Unity Eludes Republicans Amid Three-Way Wrangling in California

California’s last-in-the-U.S. primary, so often an afterthought in presidential campaigns, now looms as potentially decisive for a splintered Republican Party.

Front-runner Donald Trump had to dodge protesters to tell California Republicans that he could win the presidency by carrying his native New York and other Democrat-leaning states. His remaining opponents, Ted Cruz and John Kasich, told party activists that they stand a better chance of winning the general election.

Each used appearances Friday and Saturday at the state party convention to claim the mantle of Republican unifier, though Trump also questioned the value of that role. In a state known both for progressive ideas and grass-roots conservatism, their maneuvering underscored the unusual nature of the 2016 race as a whole and California’s kingmaker role.

“California is going to decide this Republican primary,” Cruz said at the gathering in Burlingame, near San Francisco. “Who’da thunk it? Year after year, y’all are used to being treated by Republicans like an ATM. I can tell you right now we’re going to spend more money in California than we raise in California.”


June 7
primary is one of the final five contests this year, and since 1976 the state has voted after the nomination was essentially settled. Candidates had paid little attention before this month; Mike Huckabee and Rand Paul were the only hopefuls at California Republicans’ previous convention, in September, and they suspended campaigning months ago.

trumpcali2_small Unity Eludes Republicans Amid Three-Way Wrangling in California

While many of California’s 172 potential delegates were among the more than 1,000 party regulars at the convention this weekend, Trump continued to denounce the selection process as “rigged” and predicted he would win enough delegates in the final 10 contests to secure the nomination outright.

The turmoil surrounding the contest was evident in Trump’s arrival: The New York real estate developer evaded protesters who blocked the entrance to the hotel; he did an end-run around a police barrier by slipping through an opening in a freeway wall and entering through a back passageway.

“There has to be unity in our party,” Trump told attendees of a Friday luncheon. “With that being said, can I win without it? I think so, to be honest.”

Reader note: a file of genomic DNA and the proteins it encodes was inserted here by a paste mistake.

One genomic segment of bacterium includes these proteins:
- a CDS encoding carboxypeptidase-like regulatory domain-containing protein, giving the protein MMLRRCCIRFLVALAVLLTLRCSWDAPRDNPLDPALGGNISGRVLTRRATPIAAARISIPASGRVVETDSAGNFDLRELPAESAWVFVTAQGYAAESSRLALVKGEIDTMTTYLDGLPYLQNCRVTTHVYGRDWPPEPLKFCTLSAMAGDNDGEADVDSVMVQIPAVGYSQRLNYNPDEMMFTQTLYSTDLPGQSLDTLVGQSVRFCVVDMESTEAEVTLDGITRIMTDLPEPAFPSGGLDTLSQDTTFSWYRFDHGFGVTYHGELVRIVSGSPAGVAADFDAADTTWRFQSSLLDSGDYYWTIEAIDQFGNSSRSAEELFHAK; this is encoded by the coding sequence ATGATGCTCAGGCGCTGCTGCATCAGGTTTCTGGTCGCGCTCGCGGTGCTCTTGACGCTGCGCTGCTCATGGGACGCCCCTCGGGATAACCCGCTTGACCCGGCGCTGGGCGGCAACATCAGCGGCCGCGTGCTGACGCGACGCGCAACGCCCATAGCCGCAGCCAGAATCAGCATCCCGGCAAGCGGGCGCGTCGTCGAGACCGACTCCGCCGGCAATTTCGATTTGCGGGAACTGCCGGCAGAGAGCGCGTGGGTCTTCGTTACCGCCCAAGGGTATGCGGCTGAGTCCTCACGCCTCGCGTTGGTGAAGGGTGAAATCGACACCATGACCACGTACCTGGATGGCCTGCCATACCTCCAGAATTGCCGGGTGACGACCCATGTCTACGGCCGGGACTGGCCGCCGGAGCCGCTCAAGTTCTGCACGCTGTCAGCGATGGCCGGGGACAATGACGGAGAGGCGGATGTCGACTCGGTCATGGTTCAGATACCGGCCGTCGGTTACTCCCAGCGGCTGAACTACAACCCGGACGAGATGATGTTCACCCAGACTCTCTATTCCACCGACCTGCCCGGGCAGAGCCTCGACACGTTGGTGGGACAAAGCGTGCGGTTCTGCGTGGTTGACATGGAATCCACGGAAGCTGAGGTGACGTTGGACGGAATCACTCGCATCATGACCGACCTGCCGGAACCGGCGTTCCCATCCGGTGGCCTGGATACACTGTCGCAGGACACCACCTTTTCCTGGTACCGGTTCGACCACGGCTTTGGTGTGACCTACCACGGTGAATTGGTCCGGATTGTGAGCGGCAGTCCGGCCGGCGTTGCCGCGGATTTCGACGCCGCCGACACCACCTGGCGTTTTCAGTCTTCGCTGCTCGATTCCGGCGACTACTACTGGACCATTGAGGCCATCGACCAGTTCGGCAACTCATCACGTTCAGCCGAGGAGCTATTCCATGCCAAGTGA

Cruz, the Texas senator, and Kasich, the Ohio governor, rejected that notion. Neither is mathematically able to capture the nomination before the national party convention in Cleveland in July, and both are pinning their hopes to winning delegates pledged to vote for other candidates on the first ballot.

Both told party activists in California that backing Trump meant forfeiting the White House to a Democrat for the third consecutive term.

“What I’m really, fundamentally interested in is making sure Hillary Clinton is not president,” Kasich told reporters before his dinner speech Friday. “And Donald Trump, if he were to be picked, he would get crushed in the fall. I’m the only one who beats Hillary Clinton consistently.”

Cruz arrived in California Friday night in a detour from campaigning in Indiana, met with supporters Saturday morning and addressed the convention at lunchtime. His vice presidential pick, Carly Fiorina, who unsuccessfully ran for the Senate from California in 2010, was scheduled to speak Saturday night.

Former California Governor Pete Wilson, who served two terms in the 1990s, endorsed Cruz on Saturday. Former Governor Arnold Schwarzenegger, the last Republican to hold statewide office in California, has endorsed Kasich, but Schwarzenegger didn’t attend the convention and instead spent Friday and Saturday promoting a line of clothing.

The Real Clear Politics

of California polls shows Trump leading Cruz in the state by more than 17 percentage points, with Kasich in third place. Trump also is leading in the polls in Indiana, whose vote Tuesday could put the New Yorker on a path to winning the nomination outright if he fares well in California.

“It’s coming to an end,” Trump said at the California convention. “I think it’s going to come to an end very soon.”

Trump met privately with supporters before his speech, during which he fielded advice such as showcasing his wife, Melania Trump, to counter accusations of misogyny.

His two appearances in California last week attracted protests that were met with police in riot gear. In the Orange County city of Costa Mesa, protesters shouted profanities, smashed the rear window of a squad car and attempted to flip over the vehicle. At the convention hotel, protesters locked arms to try to stop Trump’s motorcade, breached a police barrier, burned a flag and hurled eggs.

Helicopters filmed Trump’s entourage slipping through a back entrance.

“It felt like I was crossing the border, actually,” said Trump, who has made fighting illegal immigration from Mexico a pillar of his campaign. “I’m coming through dirt and mud and under fences.”

Kasich, who is running a distant third to Trump and Cruz, pointed to the protests and Trump’s clandestine arrival as a sign of the billionaire’s divisiveness.

“Do you see what’s happening?” Kasich asked reporters. “Do the Republicans actually think they can win an election by scaring every Hispanic in this country to death? Do you have any idea what those folks are going to do in a general election?”